Off-road enthusiasts seek equal treatment in forests |

Off-road enthusiasts seek equal treatment in forests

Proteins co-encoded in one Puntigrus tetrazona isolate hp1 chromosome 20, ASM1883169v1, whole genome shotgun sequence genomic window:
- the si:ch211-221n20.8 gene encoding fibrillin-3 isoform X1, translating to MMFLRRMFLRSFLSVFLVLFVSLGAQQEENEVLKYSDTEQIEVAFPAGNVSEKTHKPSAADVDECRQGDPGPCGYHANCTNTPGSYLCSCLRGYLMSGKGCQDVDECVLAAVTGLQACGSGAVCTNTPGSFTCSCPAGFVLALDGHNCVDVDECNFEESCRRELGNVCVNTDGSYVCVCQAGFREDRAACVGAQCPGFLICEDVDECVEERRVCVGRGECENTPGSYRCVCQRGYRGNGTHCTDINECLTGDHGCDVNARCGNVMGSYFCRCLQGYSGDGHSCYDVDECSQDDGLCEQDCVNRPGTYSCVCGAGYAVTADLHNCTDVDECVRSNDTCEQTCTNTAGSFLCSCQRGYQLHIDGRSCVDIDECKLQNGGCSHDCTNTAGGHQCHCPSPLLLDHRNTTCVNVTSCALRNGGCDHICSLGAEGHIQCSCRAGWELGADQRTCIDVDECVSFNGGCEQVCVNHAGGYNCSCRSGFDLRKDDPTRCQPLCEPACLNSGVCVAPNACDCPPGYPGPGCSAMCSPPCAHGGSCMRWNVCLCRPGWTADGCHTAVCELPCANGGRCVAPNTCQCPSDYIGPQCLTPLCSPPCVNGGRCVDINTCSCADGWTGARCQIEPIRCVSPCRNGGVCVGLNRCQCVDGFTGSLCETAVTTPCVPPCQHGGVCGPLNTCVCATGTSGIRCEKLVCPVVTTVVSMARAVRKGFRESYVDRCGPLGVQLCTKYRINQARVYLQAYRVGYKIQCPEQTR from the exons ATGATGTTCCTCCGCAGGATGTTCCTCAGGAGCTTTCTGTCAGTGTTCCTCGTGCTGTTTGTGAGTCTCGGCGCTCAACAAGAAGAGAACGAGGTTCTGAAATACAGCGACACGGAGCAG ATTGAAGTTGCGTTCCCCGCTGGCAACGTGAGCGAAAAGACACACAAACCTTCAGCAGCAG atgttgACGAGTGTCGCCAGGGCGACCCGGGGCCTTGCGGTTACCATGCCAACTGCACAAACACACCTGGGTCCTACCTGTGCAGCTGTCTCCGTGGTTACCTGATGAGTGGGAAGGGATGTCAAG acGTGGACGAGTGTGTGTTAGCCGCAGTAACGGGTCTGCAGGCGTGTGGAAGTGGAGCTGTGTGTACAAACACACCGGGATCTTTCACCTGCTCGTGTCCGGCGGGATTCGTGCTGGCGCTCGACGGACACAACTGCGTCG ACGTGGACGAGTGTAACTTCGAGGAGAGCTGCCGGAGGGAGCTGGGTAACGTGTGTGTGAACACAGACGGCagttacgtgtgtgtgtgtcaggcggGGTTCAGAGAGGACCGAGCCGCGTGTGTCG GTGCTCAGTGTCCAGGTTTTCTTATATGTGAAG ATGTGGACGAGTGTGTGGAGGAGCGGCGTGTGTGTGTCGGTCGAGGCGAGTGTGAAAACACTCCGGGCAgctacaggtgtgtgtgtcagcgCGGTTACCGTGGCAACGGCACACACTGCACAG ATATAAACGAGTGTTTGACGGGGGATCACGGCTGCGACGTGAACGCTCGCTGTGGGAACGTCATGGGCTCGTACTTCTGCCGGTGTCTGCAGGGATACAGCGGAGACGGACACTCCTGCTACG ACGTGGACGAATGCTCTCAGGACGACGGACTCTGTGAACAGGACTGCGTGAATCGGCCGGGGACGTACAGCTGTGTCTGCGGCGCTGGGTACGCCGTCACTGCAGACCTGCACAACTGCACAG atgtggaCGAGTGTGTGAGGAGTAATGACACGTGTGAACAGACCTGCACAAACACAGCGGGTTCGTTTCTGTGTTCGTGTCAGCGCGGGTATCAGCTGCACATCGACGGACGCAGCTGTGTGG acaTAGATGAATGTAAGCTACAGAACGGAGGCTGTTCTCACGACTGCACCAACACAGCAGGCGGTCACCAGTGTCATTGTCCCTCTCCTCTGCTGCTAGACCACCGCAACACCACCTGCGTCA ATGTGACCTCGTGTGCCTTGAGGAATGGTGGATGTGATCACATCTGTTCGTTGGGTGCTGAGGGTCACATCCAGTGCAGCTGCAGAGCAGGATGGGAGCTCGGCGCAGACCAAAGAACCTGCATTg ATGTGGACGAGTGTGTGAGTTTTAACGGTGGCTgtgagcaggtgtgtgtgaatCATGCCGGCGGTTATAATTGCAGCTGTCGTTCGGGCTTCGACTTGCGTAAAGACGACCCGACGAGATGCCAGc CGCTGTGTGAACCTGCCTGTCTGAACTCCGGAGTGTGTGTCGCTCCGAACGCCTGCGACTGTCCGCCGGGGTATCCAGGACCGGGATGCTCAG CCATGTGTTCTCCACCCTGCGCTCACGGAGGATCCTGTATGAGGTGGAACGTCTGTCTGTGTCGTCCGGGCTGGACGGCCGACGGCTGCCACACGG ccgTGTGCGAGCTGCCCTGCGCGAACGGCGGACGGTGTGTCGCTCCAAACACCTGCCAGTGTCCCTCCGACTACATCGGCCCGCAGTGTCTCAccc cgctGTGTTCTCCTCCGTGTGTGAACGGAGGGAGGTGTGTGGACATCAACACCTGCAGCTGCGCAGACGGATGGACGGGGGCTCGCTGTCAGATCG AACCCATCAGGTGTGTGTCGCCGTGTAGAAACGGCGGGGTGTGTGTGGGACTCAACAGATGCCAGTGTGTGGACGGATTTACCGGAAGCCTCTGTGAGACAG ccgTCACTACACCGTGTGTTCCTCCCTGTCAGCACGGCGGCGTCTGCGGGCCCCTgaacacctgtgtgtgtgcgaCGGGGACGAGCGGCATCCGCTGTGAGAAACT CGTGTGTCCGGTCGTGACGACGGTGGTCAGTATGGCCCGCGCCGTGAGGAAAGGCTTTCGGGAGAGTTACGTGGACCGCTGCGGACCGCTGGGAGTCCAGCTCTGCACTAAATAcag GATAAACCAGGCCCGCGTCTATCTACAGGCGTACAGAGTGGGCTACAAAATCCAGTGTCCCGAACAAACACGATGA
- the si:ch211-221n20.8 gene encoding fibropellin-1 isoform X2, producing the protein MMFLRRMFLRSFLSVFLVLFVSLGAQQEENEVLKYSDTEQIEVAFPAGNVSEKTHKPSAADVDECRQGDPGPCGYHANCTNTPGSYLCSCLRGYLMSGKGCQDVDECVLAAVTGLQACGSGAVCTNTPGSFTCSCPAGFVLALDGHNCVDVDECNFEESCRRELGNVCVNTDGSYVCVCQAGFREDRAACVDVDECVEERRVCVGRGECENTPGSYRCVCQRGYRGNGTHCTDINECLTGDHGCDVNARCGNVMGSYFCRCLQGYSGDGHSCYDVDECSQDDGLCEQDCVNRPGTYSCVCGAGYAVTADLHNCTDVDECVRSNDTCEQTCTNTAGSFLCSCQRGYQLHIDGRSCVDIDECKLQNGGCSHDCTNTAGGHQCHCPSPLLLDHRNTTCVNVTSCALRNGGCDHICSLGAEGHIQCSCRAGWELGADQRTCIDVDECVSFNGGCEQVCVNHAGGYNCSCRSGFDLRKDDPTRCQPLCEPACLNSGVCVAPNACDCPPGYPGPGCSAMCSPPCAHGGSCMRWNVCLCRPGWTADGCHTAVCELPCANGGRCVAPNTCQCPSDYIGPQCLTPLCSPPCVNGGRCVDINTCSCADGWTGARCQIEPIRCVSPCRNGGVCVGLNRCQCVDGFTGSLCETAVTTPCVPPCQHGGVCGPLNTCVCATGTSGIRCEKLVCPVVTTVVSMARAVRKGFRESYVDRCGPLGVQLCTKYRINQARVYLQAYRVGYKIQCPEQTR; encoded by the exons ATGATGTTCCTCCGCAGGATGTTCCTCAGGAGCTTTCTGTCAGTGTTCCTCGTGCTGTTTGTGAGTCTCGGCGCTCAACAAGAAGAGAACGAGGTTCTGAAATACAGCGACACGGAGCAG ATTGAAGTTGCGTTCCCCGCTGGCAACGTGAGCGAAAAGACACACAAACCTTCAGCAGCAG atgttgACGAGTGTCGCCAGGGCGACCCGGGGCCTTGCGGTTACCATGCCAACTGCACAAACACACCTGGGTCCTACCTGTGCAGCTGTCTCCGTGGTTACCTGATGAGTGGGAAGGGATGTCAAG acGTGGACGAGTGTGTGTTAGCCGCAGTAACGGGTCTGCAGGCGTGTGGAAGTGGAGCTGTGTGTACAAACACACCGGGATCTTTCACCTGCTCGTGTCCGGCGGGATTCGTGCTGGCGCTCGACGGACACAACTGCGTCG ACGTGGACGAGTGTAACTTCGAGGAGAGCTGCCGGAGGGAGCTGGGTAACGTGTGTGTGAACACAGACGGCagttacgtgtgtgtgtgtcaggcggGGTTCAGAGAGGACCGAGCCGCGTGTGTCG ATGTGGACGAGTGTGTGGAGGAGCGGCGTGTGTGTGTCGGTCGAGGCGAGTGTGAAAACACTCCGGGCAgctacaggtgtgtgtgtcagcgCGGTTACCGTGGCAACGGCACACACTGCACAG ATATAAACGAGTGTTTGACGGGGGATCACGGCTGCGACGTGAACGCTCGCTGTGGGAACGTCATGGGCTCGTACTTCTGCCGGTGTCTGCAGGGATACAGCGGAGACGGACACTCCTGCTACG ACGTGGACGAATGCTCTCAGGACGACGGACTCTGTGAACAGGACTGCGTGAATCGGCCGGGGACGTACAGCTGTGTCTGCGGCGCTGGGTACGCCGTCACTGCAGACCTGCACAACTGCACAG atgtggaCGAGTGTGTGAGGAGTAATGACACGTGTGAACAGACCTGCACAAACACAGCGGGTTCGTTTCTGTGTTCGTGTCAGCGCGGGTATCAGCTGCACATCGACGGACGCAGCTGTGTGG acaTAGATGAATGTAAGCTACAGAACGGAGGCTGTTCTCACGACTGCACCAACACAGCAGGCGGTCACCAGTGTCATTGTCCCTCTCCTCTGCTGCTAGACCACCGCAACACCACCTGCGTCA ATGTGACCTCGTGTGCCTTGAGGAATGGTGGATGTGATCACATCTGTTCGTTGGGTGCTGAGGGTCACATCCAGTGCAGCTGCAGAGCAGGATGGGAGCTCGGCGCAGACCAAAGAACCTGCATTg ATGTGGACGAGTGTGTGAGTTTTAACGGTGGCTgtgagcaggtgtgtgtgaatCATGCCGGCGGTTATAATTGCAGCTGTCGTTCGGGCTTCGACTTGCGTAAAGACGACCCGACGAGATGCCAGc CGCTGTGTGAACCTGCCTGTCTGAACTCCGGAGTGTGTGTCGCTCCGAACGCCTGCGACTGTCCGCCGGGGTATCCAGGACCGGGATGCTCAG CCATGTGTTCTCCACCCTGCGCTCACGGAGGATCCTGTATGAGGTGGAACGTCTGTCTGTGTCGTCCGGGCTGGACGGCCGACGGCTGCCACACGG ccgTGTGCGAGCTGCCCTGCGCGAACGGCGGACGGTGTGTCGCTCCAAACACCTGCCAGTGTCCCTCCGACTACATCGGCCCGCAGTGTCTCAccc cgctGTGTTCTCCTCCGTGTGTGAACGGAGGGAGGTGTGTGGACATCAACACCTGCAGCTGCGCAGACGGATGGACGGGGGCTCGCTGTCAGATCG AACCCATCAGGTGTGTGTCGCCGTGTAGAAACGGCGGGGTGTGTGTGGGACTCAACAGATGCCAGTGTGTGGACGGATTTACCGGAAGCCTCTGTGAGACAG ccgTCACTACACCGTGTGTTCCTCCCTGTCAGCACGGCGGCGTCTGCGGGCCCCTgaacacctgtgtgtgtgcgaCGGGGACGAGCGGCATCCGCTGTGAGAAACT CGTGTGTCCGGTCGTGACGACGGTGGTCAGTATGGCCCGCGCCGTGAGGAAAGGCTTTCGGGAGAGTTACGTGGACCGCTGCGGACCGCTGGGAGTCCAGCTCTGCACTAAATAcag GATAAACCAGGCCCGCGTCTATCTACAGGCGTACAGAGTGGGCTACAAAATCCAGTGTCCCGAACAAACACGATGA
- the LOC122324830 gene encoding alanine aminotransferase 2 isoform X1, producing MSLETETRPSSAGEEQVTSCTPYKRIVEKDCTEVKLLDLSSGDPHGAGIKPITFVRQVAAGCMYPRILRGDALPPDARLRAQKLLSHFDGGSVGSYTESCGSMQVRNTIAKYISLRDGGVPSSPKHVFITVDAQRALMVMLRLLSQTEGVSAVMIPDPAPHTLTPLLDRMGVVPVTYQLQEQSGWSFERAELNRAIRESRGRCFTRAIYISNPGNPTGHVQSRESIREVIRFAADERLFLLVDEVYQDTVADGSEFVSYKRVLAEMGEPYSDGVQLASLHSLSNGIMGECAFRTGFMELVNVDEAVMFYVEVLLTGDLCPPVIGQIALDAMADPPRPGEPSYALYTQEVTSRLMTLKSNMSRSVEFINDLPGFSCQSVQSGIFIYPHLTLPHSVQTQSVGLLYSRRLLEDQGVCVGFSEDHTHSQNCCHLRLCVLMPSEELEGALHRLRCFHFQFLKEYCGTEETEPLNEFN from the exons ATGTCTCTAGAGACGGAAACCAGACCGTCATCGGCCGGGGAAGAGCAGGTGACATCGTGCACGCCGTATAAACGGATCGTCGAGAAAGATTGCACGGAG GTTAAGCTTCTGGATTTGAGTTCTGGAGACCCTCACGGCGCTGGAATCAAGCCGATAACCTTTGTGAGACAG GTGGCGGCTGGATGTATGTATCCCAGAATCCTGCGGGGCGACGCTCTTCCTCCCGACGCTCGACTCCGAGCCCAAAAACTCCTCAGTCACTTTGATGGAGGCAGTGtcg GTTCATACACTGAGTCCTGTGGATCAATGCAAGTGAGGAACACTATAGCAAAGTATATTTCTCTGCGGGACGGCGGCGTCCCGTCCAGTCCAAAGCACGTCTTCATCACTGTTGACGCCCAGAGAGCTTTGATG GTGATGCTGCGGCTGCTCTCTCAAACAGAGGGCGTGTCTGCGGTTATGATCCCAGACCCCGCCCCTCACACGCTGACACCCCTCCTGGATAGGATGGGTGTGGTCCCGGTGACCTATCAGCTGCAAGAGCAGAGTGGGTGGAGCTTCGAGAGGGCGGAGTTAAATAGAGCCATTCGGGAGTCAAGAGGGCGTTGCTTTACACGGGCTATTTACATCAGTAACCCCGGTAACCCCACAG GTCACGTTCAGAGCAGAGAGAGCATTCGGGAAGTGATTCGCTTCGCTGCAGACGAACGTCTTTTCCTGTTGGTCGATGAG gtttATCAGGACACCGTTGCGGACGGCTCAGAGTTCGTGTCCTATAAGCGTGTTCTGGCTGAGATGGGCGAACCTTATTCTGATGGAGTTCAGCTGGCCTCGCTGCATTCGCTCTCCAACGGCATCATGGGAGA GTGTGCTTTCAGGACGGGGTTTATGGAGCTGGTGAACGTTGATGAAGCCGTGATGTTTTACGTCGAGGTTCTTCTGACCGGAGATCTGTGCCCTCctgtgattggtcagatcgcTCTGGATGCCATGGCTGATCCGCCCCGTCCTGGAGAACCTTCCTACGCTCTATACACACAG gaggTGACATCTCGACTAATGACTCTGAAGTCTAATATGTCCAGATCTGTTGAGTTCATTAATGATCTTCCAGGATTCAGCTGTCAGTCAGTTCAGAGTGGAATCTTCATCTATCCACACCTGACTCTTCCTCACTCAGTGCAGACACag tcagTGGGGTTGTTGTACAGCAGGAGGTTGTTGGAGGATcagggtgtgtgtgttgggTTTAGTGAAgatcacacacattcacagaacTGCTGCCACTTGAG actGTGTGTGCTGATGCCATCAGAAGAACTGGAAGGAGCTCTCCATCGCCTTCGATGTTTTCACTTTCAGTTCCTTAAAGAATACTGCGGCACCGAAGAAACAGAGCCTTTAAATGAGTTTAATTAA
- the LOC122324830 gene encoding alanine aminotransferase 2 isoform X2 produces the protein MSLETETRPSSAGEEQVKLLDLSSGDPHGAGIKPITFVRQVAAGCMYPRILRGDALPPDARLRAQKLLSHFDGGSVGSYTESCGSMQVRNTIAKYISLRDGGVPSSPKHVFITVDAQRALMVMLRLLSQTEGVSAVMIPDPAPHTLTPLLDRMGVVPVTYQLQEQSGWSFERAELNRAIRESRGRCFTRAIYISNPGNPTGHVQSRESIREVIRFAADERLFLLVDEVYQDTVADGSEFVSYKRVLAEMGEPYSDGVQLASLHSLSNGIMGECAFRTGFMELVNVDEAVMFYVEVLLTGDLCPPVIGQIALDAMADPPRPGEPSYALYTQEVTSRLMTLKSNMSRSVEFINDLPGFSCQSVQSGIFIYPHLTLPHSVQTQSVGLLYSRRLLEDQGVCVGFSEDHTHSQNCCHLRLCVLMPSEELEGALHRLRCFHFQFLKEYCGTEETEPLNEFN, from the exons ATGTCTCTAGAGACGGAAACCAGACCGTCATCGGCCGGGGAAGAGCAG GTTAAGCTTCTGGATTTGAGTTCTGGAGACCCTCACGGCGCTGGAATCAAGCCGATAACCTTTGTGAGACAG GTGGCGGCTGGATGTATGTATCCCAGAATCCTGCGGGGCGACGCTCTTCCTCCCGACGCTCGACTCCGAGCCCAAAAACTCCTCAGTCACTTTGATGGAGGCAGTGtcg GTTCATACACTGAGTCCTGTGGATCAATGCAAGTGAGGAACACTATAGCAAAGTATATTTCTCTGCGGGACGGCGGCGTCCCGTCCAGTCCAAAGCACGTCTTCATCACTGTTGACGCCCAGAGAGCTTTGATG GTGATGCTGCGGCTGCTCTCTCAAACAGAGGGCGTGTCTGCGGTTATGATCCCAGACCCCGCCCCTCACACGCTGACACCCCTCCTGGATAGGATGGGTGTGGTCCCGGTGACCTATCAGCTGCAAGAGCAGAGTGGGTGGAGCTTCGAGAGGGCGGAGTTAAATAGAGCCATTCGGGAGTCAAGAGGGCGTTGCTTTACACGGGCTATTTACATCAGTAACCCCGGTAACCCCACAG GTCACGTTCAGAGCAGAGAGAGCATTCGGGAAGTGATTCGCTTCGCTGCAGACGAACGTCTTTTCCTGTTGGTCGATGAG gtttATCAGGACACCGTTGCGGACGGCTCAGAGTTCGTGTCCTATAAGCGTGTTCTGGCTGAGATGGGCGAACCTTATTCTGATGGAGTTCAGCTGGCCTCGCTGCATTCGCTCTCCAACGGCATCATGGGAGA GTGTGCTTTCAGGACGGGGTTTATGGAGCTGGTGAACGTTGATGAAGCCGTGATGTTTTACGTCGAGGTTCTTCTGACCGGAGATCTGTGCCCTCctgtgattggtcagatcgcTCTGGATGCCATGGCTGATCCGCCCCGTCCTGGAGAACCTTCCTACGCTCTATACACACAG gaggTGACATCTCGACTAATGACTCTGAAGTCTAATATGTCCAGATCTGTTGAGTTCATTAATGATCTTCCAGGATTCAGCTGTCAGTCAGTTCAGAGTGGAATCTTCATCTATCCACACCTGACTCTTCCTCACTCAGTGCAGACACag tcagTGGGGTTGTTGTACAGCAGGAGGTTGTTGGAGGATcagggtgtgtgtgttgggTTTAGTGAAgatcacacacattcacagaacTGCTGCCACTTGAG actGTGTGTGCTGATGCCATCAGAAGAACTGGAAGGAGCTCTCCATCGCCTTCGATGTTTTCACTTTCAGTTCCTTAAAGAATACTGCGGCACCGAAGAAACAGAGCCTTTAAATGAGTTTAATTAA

The White River National Forest’s proposed new plan for trail use is a step in the right direction but still shortchanges the growing legions of off-road vehicle enthusiasts, according to an organizer of motorized user groups.Don Riggle credited the U.S. Forest Service for considering an increase in the miles of trails available to motorcyclists, all-terrain vehicle riders and four-wheel enthusiasts. “They’ve made great strides,” he said.Riggle is the director of operations for the Basalt-based Colorado 500 Inc. and an operations manager for the Colorado Off-Highway Vehicle Association.He’s been scrutinizing the travel management plan that the Forest Service unveiled last week. That plan will decide which of the White River National Forest’s 4,000 miles of roads and trails will remain open and for what types of uses. It also settles the fate of about 1,045 miles of “bandit trails” created by users over the years.In that plan, the Forest Service considered three alternatives: One that promotes more access and opportunities for motorized and non-motorized uses; one that emphasizes protection of resources by closing some routes; and one that melds the two concepts. The compromise alternative is preferred by the agency.Riggle said he will lobby the Forest Service to open more miles of trails and routes to motorized uses than the agency contemplates in its preferred alternative.He stressed that he isn’t pushing to create more roads or trails in the White River National Forest. He just wants more of the existing routes – old logging roads and user-created single track trails – opened to off-road users. He’s also willing to leave wilderness lands alone. They are closed to all motorized and mechanized uses so they will be untrammeled by humans.Equal rights for all usersWhat Riggle wants is an “equitable distribution” of opportunities on non-wilderness forest lands. “Why can’t some [greater] percentage of that be available to the off-highway community?” he asked.Environmentalists and some hikers and mountain bikers want larger sections of non-wilderness lands closed to motorized uses for what Riggle claimed is “elitist” reasons. “People think it’s their private backyard,” he said. “People need to share what little is left open for all.”A significant part of the national forest around the Roaring Fork Valley is permanently closed to vehicles. In the Aspen District, 173,500 of 275,600 acres of national forest is wilderness. In the Sopris District, 142,400 of 432,300 acres is wilderness.Riggle said the Forest Service and environmental groups have created additional “buffers” around wilderness areas by closing access for motorized uses. As an example, he notes that the area between the Frying Pan Valley and Aspen, via Lenado, used to have routes opened to motorcyclists. Those have been closed to create, he suspects, a buffer for the Hunter-Frying Pan Wilderness.The White River National Forest has clamped down harder on OHV uses than surrounding forests to the detriment of its neighbors, according to Riggle. Limited opportunities in the Aspen area, for example, have pushed uses into the Taylor Park area, southeast of Ashcroft via Express Creek Road and Taylor Pass. Taylor Park, in the Gunnison National Forest, is “inundated” with motorcycles and ATVs because it is channeled there. Demand is greater than the supply.Explosive growth, growing expectationsOff-highway groups have long contended that they should get more access because of the explosive growth of their form of recreation. Riggle said aging Baby Boomers face a tougher time hiking great distances in the woods, so they rely more on off-highway vehicles. National demographics promise to increase that trend, he said.The Forest Service acknowledges that boom in motorized uses. Off-highway vehicle use grew sevenfold in the U.S. from 5 million owners and users in 1972 to 36 million in 2000, according to the agency’s national web site. About 11 million visits to national forests were for OHV use in 2000, according to the agency.Mike Thuillier, an Aspen native and owner of the KTM of Aspen motorcycle shop in Carbondale, said the Roaring Fork Valley is also experiencing explosive growth in off-highway vehicle use. When he was a kid growing up in Aspen, lots of riding was concentrated on the Hunter Creek and Smuggler area.Popularity of motorcycle riding has probably quadrupled since then, but opportunities haven’t matched that growth, he said.Thuillier is just starting to dive into the massive Travel Management Plan proposal – which has 384 pages of text and 1,400 maps, but he said he is encouraged by what he has seen so far. In the Basalt Mountain area, for example, the Forest Service is authorizing a loop system of about 50 to 60 miles.”That’s a big step forward,” Thuillier said.While riders in the Roaring Fork Valley tend to be independent and not well organized, Thuillier is among a group that hopes to organize riders so they can analysis and comment on the Forest Service’s proposal.One issue facing motorized users is the Forest Service’s determination to create tougher rules. In 2003, the Forest Service chief declared unmitigated recreation one of the four threats to national forest health. As a result, off-highway vehicle use has been targeted for regulation.Riggle insisted that problems like illegal creation of trails would be alleviated if more authorized routes existed for motorcycles and ATVs. The success of the new Travel Management Plan will depend on providing enough routes to satisfy the demand for that growing use, he said.The Forest Service has CDs with the proposed Travel Management Plan available at its offices in Aspen, Carbondale and Glenwood Springs. It’s also posted at the White River National Forest web site: agency is taking public comments on the proposal until late October.Scott Condon’s e-mail address is